AI, AR, and VR hype is getting to me. The marketing narrative of ‘this will change everything’ is making me sick. And confused. I have to do something about it. I know 90% of this is marketing noise but that doesn’t stop me from getting paranoid. Where do I focus? Do I write? or do I quit?
What do I do? Who do I trust?
There is only one way to make sense of it all:
Understand media and content. Understand their relationship and my relationship with them. See how much things have changed to know how much they might change.
I will ask if everything has changed and then ask further questions based on the answer. I will also ask what AI, AR, and VR are likely to do to my life.
To understand the changes in media and how contents change with them, I made a list of the media devices I used and the content I watched each year from 2003 to 2023. That is, from the time I was 10 to the time I am 30. This list is based on what I remember and what I use currently. The remembrance might be vague and the years might be exaggerated, but it more or less paints what happened.
What I consumed in 2003 is pretty clear but 2023 is vague. Let me explain:
- I consume the same information on my laptop and my cellphone. The information is general in nature and is consumed on the internet. It is about how certain things work or where I can find something, etc.
- I watch the same videos on my laptop and my cellphone. They are mostly sports discussion videos (not sports) and crime fact stories.
- What I read in PDFs is the same thing I read in books.
Here are some observations:
- I don’t use any media today that I used in 2003. But that doesn’t mean TV, Radio and Newspapers don’t exist. I don’t use them.
- All 2003 media are integrated into our computers today.
- Today I consume none of the content I consumed in 2003. While sports is a common term, back then I watched matches, today I only watch discussion videos.
- The most radical media shift for me took place in 2006 when I went from Cassette player, TV, and newspaper to Discman, TV, and CD Player.
- The media I have used have remained the same since 2010. It was the year I deleted my Facebook.
- The content I consume has almost remained the same since 2011. General information, sports discussion videos. There have been phases where I have watched a lot of documentaries or read a lot of Dostoevsky.
- There has been a massive change in media.
- The content adapts to the medium if it wants to remain relevant.
Now to the marketing hype:
DID EVERYTHING CHANGE IN THESE 20 YEARS?
Yes, because I aged and changed.
After a certain age and change, I have used the same devices, same media and consumed similar content.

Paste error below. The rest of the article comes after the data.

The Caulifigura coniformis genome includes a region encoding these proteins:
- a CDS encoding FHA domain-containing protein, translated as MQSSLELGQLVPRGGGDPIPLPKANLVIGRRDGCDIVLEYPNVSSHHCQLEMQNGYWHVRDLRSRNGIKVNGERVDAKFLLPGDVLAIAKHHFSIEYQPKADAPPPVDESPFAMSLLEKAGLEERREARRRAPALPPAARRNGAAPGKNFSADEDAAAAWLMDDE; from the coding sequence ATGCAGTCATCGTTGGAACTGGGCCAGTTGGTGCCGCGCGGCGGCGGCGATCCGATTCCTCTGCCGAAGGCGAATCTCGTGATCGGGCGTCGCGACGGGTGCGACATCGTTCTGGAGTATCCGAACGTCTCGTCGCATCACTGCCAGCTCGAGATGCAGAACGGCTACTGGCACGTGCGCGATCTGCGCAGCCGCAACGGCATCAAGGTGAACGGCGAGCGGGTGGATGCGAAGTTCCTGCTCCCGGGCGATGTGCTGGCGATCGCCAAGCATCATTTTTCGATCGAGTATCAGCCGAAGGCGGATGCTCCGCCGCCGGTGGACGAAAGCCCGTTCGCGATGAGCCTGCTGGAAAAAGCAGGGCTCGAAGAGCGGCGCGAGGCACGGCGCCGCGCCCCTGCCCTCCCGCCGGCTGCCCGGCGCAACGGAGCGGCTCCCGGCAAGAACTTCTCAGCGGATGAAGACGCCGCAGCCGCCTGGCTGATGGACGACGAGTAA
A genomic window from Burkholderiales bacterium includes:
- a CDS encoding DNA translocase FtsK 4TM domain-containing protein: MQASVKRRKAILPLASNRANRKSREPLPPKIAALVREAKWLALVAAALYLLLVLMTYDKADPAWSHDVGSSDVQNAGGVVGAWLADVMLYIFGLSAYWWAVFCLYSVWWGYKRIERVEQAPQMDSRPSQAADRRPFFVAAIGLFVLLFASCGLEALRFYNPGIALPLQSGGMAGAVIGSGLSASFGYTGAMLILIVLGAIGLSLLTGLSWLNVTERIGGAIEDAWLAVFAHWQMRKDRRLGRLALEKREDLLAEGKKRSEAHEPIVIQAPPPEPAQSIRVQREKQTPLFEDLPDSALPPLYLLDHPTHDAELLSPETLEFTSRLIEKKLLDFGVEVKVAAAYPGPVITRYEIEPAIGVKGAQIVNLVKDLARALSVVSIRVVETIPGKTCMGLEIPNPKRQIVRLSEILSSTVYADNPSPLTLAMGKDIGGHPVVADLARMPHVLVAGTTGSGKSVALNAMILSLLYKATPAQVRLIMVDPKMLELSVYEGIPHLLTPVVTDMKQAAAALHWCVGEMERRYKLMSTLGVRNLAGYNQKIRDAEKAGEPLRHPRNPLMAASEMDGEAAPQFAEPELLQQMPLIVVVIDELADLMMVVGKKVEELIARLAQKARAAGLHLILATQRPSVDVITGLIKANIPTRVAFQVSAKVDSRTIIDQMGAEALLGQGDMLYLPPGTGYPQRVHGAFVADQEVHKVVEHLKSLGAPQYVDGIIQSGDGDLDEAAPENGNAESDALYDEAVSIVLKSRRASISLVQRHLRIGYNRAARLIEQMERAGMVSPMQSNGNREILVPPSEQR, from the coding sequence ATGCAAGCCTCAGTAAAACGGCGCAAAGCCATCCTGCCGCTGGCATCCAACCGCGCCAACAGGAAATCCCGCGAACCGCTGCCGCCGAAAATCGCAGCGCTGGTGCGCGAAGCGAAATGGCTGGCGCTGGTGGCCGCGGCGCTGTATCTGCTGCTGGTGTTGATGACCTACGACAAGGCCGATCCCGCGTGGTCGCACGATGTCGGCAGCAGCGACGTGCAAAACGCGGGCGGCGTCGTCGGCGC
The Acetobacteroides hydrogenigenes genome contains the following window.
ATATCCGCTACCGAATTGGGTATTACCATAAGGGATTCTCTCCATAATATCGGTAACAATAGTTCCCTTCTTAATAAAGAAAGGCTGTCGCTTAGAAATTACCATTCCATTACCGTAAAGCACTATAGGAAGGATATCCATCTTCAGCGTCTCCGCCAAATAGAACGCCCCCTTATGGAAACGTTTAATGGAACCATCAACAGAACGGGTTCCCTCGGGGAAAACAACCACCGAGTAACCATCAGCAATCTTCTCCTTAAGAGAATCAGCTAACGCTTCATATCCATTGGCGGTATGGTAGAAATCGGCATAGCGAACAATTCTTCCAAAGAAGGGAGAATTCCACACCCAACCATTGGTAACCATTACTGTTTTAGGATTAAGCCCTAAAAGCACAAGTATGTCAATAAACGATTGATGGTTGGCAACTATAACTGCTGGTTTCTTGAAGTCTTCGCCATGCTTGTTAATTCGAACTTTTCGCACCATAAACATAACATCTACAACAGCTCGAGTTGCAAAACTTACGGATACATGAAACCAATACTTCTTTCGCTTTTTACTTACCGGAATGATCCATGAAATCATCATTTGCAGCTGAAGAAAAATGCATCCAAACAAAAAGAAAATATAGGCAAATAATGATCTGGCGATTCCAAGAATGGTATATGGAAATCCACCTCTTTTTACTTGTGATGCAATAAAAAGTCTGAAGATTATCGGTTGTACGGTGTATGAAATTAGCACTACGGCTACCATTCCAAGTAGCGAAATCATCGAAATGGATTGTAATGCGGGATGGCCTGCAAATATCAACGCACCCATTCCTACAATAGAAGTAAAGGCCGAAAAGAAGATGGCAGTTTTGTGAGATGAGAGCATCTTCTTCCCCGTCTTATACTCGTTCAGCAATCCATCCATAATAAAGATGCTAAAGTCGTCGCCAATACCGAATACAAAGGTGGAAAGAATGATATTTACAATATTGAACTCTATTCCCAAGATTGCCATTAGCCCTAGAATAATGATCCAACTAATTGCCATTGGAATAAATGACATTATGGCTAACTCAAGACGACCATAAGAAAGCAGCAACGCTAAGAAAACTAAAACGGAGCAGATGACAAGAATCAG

Some people still use radio, TV, and newspaper, so even the media hasn’t changed much in that regard. They have been well-integrated into our cell phones.
When content has adapted to new media, it has gone through a transformation. The sports discussion programs have changed. Now they are more candid and casual. The sports broadcast is more mobile-friendly. The songs have changed not just because the world has. Their sound and production are different now (they almost feel like an iPhone). Popular shows have had a radical change. People pressed a button on their radio once, now they open their YouTube or Spotify. Movies have changed not just because of the technology. Modern movies feel like an iPhone.
What are AI, AR, and VR likely to do to my life? Will they ‘Change’ Everything?
Going by what happened in the last ten years, I am unlikely to consume completely different content, unless something radical or dramatic happens in my life. I believe people remain more or less the same in their 20s and 30s.
Speaking about media and content, I believe a similar thing is going to happen:
If there is a massive change in media, content has to adapt if it wants to remain relevant.
I might enjoy my sports discussion programs on AR, and VR. What they discuss might be heavily influenced by AI. The sports broadcast will be more AR/VR friendly. (I might watch bots play.) The songs will be different (they will feel like the most popular AR/VR device). (I might listen to bots’ songs.) The popular shows will remain popular and people will watch them on their AR/VR devices. (People might watch popular bots.) Movies will feel like the most popular AR/VR device of that time. (They might be written-directed-acted by bots.)
I will be old.
The world will be old.
The media will keep changing.
The content will keep adapting.
Artificial Intelligence is the monkey on our backs. It is not media. It is computer technology so it might see integration. All media we have today and tomorrow will likely be integrated into a single AI system.
The problem with AI is that we have anthropomorphized it. Instead of looking at it as an upgrade to our computing capabilities — thanks to Turing and all his followers — we have approached it as multiple entities. This has complicated matters a lot. It is because of our greed: The desire to play god. I don’t see AI doing anything to us, I see we all going insane if we do not find a nice approach and attitude towards it.
Extremely sophisticated technology is still a technology — something under human control. But if we continue to perceive AI as beings, we will chop our heads with our own hands. And this won’t look serious, it will look funny. Like a slapstick comedy.
But to whom?
WE won’t know because we would have destroyed the only being who had visible ability to perceive and know.